Black Male Voices Inspire Bay Area Alumnus Justin Bethune

“I’ve decided to dedicate my life to taking positive images of Black men and creating a platform for their voices to be heard.”

Those are the determined words of Summer Search Bay Area alumnus Justin Bethune. At the start of Black History Month this year, Justin announced in a post on Medium that he was launching The Bethune Project, a photo campaign on Instagram.

Justin-BethuneSummer Search Bay Area alumnus Justin Bethune.

“For 28 days straight, I will be posting positive images of Black men in my life.”

Justin explained that the inspiration for this project came after watching the Academy Award Nominated documentary, 13th, Ava DuVernay’s film that analyzes the criminalization of African Americans throughout United States history.

He said, “(Seeing the film) changed my life, and I decided to do something about it.”

Justin continued, reflecting that the documentary “helped me understand how media images have shaped societal bias about Black men and has led to systemic repercussions in our society. I want to do my part in supporting the positive advancement of people of color in a way that provides an invitation for allies to emerge.”

As the great grandson of civil rights leader Mary McLeod Bethune, Justin says it’s “a duty and honor” to do this work and carry on his great grandmother’s legacy.

Mary-BethuneMary McLeod Bethune, Justin Bethune’s great grandmother.

More Summer Search Voices

Two participants of Justin’s project are fellow Summer Search alumni Lamar Hancock and Dexter Moore. They provided powerful statements on what it means to be Black men and leaders in their neighborhoods.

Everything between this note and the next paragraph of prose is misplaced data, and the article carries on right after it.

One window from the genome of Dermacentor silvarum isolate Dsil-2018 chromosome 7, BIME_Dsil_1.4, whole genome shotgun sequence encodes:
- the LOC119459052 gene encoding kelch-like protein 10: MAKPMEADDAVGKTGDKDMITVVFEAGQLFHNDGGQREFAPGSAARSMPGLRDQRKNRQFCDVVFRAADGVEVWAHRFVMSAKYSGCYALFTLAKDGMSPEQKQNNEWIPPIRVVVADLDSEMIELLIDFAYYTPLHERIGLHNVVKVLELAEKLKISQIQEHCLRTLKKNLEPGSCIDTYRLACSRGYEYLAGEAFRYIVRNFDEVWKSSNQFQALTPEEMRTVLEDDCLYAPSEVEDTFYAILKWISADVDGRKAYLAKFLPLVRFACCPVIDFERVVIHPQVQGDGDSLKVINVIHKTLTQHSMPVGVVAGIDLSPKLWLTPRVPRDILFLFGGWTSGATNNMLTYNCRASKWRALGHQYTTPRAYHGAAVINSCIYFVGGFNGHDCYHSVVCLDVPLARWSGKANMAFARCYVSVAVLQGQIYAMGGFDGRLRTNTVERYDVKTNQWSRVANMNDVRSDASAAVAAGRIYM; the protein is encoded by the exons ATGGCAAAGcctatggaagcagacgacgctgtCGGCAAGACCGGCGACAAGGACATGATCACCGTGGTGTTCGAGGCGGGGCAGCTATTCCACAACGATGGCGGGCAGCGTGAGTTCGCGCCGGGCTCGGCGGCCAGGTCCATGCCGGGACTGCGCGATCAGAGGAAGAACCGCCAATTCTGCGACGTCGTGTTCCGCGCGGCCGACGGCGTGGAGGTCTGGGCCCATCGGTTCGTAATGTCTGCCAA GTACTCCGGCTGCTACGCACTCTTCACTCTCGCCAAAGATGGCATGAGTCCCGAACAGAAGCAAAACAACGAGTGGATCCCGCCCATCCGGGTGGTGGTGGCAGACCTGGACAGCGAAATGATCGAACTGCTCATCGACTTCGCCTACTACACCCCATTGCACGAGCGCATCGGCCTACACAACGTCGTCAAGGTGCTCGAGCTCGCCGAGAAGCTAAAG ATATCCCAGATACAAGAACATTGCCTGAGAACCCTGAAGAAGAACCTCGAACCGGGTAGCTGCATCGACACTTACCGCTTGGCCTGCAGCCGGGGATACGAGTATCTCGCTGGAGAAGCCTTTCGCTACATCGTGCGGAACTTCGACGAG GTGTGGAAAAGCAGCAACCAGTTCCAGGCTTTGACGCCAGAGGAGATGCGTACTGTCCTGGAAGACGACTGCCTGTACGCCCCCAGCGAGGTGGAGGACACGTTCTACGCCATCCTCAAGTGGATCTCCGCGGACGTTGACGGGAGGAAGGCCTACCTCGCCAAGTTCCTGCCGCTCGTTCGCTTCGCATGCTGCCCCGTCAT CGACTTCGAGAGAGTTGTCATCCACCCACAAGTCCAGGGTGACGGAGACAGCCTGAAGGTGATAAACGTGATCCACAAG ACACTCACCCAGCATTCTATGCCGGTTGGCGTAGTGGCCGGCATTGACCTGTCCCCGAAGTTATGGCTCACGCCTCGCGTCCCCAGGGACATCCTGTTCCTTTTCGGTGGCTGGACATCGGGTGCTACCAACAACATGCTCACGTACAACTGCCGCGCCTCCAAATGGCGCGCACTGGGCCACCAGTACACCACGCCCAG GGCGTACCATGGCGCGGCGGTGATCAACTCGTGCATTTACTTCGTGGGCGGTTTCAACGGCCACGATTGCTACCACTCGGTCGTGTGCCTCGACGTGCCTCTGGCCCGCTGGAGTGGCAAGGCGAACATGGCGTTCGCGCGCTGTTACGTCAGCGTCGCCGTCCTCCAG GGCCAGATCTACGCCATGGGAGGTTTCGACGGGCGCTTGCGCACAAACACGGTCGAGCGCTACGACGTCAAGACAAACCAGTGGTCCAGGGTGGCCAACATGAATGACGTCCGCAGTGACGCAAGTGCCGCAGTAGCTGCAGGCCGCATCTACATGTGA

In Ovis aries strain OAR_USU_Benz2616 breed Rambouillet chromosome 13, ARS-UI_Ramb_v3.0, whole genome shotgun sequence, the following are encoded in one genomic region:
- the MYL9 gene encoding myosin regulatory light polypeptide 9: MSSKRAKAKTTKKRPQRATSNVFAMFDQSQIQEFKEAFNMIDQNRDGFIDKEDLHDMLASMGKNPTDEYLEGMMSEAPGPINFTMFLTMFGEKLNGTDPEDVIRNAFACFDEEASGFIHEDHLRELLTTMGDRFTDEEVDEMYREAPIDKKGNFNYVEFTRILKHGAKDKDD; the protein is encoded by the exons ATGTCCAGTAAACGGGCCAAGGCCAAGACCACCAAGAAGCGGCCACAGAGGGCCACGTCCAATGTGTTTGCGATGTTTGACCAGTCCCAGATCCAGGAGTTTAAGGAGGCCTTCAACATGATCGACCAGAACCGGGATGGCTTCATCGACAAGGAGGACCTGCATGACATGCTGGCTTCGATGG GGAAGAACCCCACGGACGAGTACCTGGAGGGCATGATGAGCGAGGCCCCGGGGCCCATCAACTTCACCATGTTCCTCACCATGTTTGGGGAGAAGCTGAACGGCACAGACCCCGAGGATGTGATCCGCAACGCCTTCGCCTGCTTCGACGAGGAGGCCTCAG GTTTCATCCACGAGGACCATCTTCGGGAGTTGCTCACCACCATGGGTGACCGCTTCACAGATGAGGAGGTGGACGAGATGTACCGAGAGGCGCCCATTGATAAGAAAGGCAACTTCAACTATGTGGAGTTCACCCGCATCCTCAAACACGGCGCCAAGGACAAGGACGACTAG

“Dexter and Lamar represent the leaders that we need in our community to shape the next generation of positive Black youth,” Justin explained. “It was an honor to highlight their voices. I respect them and the work they do very much.”

Lamar“Being Black in America means that I am a walking protest. I’m not only fighting for my own rights, but the rights of my fellow Kings and Queens of color. Being an educator gives me a platform to make such a move.”
Lamar Hancock

As he alludes to in his statement (above), Lamar is certainly using his platform as an educator to make an impact. He has been leading groundbreaking work at Oakland Technical High School as part of the African American Male Achievement program, which aims to close the academic gap for all of Oakland’s Black male students. Lamar is also an alumni facilitator for Summer Search’s Black Male Leadership Group in the Bay Area.

Dexter“Being Black is an opportunity. People are always watching me. Waiting for me to reinforce or interrupt their notions of Black men. Undoubtedly, this is a heavy burden, but one I bear with pride. My life’s work is enhancing the aesthetic of Black folks. I take that very seriously. If I can serve as a window into our bruised and unwavering spirit, then perhaps I can change the world. One mind at a time.”
Dexter Moore

Dexter is the first in his family to graduate college, a fact he takes great pride in. He is an educator and leader in Oakland, serving as the Associate Director of Programs at Head-Royce School.

Over the years, Dexter has generously given back to Summer Search in many ways, from volunteering as a member and Chair of the Bay Area Alumni Board, to helping young Summer Searchers explore their identities as part of the Black Male Leadership Group, to delivering powerful speeches at Bay Area events.

After completing his inspiring and empowering 28-day campaign, Justin, who is the Diversity Program Manager and MBA Recruiter at Dropbox, says he’s not finished yet. He has even bigger and more ambitious goals: “I want the Bethune Project to be the largest repository of positive images and voices of Black men ever created.”


Check out The Bethune Project on Instagram »

If you’re interested in learning more about The Bethune Project, you can contact Justin at justinbethune@gmail.com.

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